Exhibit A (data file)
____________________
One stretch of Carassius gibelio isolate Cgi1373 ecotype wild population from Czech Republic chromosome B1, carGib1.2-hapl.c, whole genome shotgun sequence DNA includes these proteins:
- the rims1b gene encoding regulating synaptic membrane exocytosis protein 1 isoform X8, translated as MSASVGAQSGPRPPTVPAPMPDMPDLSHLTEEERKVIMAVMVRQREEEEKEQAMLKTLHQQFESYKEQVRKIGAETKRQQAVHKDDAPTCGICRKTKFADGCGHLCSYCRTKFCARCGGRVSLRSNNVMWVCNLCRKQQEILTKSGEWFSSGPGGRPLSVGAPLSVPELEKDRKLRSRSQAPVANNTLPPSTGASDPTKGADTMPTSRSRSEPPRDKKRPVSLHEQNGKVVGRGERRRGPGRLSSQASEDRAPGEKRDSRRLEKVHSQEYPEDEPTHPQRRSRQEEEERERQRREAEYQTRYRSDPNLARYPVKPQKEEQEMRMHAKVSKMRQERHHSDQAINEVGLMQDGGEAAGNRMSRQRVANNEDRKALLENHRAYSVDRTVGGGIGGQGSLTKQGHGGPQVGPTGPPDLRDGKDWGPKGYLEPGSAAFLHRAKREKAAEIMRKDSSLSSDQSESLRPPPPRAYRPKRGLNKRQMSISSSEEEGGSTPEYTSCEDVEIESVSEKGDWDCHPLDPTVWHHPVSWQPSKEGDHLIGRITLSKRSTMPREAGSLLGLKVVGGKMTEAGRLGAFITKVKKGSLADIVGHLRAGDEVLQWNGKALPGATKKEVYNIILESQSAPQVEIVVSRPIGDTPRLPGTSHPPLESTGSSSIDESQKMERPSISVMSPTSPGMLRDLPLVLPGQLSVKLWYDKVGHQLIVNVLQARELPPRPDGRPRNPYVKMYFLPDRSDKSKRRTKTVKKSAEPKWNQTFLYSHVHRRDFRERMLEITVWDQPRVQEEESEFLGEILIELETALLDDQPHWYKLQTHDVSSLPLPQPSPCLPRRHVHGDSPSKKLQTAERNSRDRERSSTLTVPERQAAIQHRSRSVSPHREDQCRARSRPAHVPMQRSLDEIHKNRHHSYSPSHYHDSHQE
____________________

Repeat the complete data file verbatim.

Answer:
One stretch of Carassius gibelio isolate Cgi1373 ecotype wild population from Czech Republic chromosome B1, carGib1.2-hapl.c, whole genome shotgun sequence DNA includes these proteins:
- the rims1b gene encoding regulating synaptic membrane exocytosis protein 1 isoform X8, translated as MSASVGAQSGPRPPTVPAPMPDMPDLSHLTEEERKVIMAVMVRQREEEEKEQAMLKTLHQQFESYKEQVRKIGAETKRQQAVHKDDAPTCGICRKTKFADGCGHLCSYCRTKFCARCGGRVSLRSNNVMWVCNLCRKQQEILTKSGEWFSSGPGGRPLSVGAPLSVPELEKDRKLRSRSQAPVANNTLPPSTGASDPTKGADTMPTSRSRSEPPRDKKRPVSLHEQNGKVVGRGERRRGPGRLSSQASEDRAPGEKRDSRRLEKVHSQEYPEDEPTHPQRRSRQEEEERERQRREAEYQTRYRSDPNLARYPVKPQKEEQEMRMHAKVSKMRQERHHSDQAINEVGLMQDGGEAAGNRMSRQRVANNEDRKALLENHRAYSVDRTVGGGIGGQGSLTKQGHGGPQVGPTGPPDLRDGKDWGPKGYLEPGSAAFLHRAKREKAAEIMRKDSSLSSDQSESLRPPPPRAYRPKRGLNKRQMSISSSEEEGGSTPEYTSCEDVEIESVSEKGDWDCHPLDPTVWHHPVSWQPSKEGDHLIGRITLSKRSTMPREAGSLLGLKVVGGKMTEAGRLGAFITKVKKGSLADIVGHLRAGDEVLQWNGKALPGATKKEVYNIILESQSAPQVEIVVSRPIGDTPRLPGTSHPPLESTGSSSIDESQKMERPSISVMSPTSPGMLRDLPLVLPGQLSVKLWYDKVGHQLIVNVLQARELPPRPDGRPRNPYVKMYFLPDRSDKSKRRTKTVKKSAEPKWNQTFLYSHVHRRDFRERMLEITVWDQPRVQEEESEFLGEILIELETALLDDQPHWYKLQTHDVSSLPLPQPSPCLPRRHVHGDSPSKKLQTAERNSRDRERSSTLTVPERQAAIQHRSRSVSPHREDQCRARSRPAHVPMQRSLDEIHKNRHHSYSPSHYHDSHQE